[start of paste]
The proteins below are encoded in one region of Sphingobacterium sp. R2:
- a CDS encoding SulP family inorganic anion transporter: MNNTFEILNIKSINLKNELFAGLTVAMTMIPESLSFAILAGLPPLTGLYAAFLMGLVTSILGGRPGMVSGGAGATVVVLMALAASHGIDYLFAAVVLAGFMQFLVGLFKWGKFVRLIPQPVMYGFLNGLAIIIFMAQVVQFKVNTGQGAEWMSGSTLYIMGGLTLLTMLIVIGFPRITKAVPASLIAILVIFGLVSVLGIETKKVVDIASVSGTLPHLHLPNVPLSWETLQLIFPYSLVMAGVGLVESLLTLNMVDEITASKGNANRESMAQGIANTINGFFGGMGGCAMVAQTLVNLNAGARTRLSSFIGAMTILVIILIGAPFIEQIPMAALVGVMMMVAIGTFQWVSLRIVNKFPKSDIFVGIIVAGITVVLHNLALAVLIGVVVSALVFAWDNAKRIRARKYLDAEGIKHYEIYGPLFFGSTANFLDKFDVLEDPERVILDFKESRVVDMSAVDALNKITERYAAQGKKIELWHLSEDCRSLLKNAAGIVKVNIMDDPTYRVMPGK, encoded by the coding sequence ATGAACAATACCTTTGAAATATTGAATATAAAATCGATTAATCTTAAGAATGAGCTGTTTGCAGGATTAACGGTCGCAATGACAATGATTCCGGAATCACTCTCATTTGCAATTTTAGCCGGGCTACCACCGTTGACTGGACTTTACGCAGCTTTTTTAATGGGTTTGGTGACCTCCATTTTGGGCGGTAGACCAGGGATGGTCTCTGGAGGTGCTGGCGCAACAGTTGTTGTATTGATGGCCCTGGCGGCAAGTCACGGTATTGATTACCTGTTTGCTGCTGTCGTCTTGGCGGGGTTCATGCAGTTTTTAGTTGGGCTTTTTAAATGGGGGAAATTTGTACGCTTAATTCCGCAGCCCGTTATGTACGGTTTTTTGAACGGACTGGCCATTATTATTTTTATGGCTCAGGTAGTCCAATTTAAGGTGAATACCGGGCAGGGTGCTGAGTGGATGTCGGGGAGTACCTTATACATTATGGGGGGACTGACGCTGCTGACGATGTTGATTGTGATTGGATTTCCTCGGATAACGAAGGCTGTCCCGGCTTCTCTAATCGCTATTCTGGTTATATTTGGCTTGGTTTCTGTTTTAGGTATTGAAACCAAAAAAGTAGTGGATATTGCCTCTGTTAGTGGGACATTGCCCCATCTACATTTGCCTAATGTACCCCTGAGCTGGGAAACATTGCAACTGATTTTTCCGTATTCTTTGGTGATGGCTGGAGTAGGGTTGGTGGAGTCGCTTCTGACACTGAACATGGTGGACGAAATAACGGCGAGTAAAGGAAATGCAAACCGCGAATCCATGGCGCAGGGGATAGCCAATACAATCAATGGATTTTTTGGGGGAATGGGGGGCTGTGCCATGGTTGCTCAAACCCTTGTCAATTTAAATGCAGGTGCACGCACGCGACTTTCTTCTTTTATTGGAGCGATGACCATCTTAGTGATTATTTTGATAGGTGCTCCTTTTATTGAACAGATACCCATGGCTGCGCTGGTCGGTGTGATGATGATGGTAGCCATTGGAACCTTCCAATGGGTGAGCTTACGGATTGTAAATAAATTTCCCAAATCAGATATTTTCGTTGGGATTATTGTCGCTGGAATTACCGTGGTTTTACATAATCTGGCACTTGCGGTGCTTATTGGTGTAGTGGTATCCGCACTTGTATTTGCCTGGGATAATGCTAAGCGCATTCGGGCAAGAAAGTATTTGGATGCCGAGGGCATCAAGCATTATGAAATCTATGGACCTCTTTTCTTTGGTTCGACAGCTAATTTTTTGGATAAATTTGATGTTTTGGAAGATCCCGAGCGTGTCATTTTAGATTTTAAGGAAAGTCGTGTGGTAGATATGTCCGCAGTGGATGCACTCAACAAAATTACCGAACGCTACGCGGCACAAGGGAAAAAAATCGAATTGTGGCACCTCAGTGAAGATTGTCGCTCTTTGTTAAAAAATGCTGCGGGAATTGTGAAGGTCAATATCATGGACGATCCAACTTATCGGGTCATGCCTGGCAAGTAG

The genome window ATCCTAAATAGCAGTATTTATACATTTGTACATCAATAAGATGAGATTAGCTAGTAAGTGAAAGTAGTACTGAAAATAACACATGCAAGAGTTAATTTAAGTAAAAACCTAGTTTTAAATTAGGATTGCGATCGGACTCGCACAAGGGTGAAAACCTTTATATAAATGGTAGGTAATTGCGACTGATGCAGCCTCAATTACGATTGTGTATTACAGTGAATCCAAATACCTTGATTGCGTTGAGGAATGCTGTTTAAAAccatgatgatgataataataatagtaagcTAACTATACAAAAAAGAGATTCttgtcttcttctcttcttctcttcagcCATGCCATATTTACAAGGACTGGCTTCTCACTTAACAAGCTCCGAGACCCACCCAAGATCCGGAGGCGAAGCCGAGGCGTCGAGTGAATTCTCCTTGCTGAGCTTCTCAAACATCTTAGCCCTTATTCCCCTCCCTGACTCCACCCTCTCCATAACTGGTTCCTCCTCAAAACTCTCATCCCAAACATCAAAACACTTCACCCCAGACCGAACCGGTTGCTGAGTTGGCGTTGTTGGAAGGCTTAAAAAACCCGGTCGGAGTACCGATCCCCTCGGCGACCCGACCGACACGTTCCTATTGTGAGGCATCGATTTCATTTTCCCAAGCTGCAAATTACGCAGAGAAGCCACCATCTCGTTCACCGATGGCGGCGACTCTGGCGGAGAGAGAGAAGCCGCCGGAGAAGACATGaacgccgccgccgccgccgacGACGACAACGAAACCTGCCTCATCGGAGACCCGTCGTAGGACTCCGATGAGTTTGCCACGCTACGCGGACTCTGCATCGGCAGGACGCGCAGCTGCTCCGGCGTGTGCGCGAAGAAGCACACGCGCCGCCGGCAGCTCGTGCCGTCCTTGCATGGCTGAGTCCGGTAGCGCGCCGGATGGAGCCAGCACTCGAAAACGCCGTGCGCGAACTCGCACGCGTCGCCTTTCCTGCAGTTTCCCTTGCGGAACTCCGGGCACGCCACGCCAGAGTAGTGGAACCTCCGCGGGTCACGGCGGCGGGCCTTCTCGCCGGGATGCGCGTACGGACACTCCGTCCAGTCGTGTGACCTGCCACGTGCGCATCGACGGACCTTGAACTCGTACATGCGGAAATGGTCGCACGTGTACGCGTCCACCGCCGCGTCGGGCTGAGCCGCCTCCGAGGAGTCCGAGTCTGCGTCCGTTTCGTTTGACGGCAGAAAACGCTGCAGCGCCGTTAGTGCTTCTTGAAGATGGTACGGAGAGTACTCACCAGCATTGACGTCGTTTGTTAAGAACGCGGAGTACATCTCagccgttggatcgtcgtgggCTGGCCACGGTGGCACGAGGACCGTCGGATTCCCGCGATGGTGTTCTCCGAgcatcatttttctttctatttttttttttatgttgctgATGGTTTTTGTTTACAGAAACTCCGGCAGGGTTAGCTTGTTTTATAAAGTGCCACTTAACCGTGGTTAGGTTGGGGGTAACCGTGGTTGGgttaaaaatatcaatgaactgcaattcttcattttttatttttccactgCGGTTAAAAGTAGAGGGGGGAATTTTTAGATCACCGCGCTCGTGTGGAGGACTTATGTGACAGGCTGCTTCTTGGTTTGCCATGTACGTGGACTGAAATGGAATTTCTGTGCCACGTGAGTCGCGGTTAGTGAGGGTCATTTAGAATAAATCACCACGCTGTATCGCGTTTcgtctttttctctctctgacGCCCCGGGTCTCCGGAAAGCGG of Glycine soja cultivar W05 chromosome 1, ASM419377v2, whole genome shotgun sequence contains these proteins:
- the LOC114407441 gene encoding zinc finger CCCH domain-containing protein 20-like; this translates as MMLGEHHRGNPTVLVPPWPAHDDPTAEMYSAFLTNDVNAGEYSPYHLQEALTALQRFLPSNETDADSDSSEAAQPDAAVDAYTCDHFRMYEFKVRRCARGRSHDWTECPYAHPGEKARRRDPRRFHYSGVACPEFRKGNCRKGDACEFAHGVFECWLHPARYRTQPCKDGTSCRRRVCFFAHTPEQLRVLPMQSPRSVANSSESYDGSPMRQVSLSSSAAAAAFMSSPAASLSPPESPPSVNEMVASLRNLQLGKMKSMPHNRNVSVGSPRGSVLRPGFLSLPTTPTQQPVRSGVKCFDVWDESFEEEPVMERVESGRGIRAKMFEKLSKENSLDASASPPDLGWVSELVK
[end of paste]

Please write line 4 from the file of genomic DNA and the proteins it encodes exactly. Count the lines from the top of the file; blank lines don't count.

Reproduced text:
- the LOC114407441 gene encoding zinc finger CCCH domain-containing protein 20-like; this translates as MMLGEHHRGNPTVLVPPWPAHDDPTAEMYSAFLTNDVNAGEYSPYHLQEALTALQRFLPSNETDADSDSSEAAQPDAAVDAYTCDHFRMYEFKVRRCARGRSHDWTECPYAHPGEKARRRDPRRFHYSGVACPEFRKGNCRKGDACEFAHGVFECWLHPARYRTQPCKDGTSCRRRVCFFAHTPEQLRVLPMQSPRSVANSSESYDGSPMRQVSLSSSAAAAAFMSSPAASLSPPESPPSVNEMVASLRNLQLGKMKSMPHNRNVSVGSPRGSVLRPGFLSLPTTPTQQPVRSGVKCFDVWDESFEEEPVMERVESGRGIRAKMFEKLSKENSLDASASPPDLGWVSELVK